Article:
Mental health at work no longer a taboo

Mental health at work no longer a taboo

High performing organisations recognise the need to support employees in managing mental health and wellbeing but individuals must also take personal responsibility.

Two years ago Sarah Hall and I investigated the issue of mental health in public relations for a #FuturePRoof report published by the PRCA. We found that mental illness in the public relations profession was frequently ignored or managed as a line management or performance issue.

It’s a different situation two years on. Mental health is cited as one of the top issues impacting the profession. It is firmly on the agenda of industry bodies and progressive organisations are talking steps to address it for employees.

The managers of agencies and in-house teams have recognised mental health and wellbeing as critical to retention, utilisation and good work. Bold creative and excellent campaigns cannot be delivered by an organisation with a sick culture.

“The big change is that mental health is no longer taboo - or at least no longer taboo for a great many more employers. It’s increasingly treated like the normal issue of daily life that it is, to be addressed rather than ignored or stigmatised,” said Francis Ingham, Director General, PRCA.

Characterising the issue

Mental health is a conversation that is getting louder and louder. It’s Mental Health Awareness Week in the UK. Countless organisations have joined the conversation around the issue.

Public relations can be a stressful occupation. We work in an always on environment, often as an intermediary between stakeholders with very different expectations. If you work in issues and crisis it can be especially acute.

The CIPR State of the Profession reported that around a quarter of public relations practitioners have taken sickness absence from work on the grounds of stress, anxiety or depression.

The PRCA suggests a bigger issue. Its Census last week reported that almost a third of people working in public relations are suffering with or have been diagnosed with mental ill health.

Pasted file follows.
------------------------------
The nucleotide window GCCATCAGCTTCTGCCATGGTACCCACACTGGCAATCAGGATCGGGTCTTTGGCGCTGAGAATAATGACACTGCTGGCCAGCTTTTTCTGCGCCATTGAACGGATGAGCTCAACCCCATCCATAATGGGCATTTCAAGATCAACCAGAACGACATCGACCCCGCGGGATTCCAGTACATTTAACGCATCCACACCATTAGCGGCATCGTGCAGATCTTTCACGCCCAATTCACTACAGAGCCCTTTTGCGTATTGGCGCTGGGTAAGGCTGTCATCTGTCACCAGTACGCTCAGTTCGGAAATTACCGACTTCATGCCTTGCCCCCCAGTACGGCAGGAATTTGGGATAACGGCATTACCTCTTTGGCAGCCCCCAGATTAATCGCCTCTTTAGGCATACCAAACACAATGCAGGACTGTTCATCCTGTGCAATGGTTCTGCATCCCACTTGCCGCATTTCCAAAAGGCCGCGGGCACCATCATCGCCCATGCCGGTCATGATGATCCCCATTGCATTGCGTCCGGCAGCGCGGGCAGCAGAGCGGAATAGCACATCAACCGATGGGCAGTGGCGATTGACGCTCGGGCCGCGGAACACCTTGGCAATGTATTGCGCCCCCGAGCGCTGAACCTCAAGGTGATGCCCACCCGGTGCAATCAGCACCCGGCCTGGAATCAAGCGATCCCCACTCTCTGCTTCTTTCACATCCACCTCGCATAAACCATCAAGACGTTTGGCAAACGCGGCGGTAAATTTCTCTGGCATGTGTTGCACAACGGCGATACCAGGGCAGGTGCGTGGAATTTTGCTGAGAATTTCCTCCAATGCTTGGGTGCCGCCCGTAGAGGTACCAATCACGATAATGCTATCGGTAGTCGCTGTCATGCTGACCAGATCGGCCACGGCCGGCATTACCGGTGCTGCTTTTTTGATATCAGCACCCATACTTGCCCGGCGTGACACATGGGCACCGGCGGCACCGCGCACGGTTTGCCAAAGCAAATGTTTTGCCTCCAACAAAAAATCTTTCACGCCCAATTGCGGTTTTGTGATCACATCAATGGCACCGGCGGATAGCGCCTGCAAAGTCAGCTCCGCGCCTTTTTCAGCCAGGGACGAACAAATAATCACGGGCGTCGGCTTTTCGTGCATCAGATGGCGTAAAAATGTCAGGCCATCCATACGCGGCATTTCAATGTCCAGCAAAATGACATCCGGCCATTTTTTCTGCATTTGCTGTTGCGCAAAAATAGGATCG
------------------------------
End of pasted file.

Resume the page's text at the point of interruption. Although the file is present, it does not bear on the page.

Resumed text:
“If as an industry we have a third of practitioners suffering with poor mental health, we’re clearly not dealing with this quickly or assertively enough. Organisations need to resource their teams properly, stop cutting corners to chase margin and remember what matters – people,” said Sarah Hall, managing director, SHC and founder, #FuturePRoof.

 Managing mental health and wellbeing

The #FuturePRoof report recommended making mental health a management issue. Company policies and procedures should cover sickness due to mental health.

“Many employers have adopted and made available to their teams support strategies; and have made sure that they have mental health first aiders on the team. We have further to go, but there is an appetite to make that journey. And that’s something I wouldn’t have said with confidence five years ago,” said Ingham

Provide clear signposting and training to all employees and managers on policies and procedures. Where resources do not exist within an organisation, access external support such as the resources listed in this report. Small organisations should consider retaining specialised support.

It’s far too early to celebrate success but the industry is taking proactive steps to tackle the issue. Both my previous employer, Ketchum and current agency Metia have mental health first aiders as a first line of response. Line managers are trained to recognise and help staff manage their personal and professional wellbeing. Health insurance provides support in critical situations.

While some organisations are proactively addressing mental health there are plenty examples of virtue signalling. Breathing exercises, fresh fruit and yoga aren’t going to help if an organisation has a sick culture. But we’ve shifted from organisations not addressing the issue five years ago to it being mainstream. Inevitably some organisations are exemplars and others need to catch-up.

Accepting personal responsibility for mental health

There’s also a need for personal responsibility on the part of individuals. Good employers can support the mental health and wellbeing of employees through good management and a progressive workplace but the organisation needs to deliver its commercial goals.

“Honest dialogue is needed about the impact of mental health on individuals - and equally how long term sick leave can impact an organisation. When people accept a job offer there are supposed to be shared goals. The whole concept of the value exchange seems to have got lost somewhere,” added Hall.

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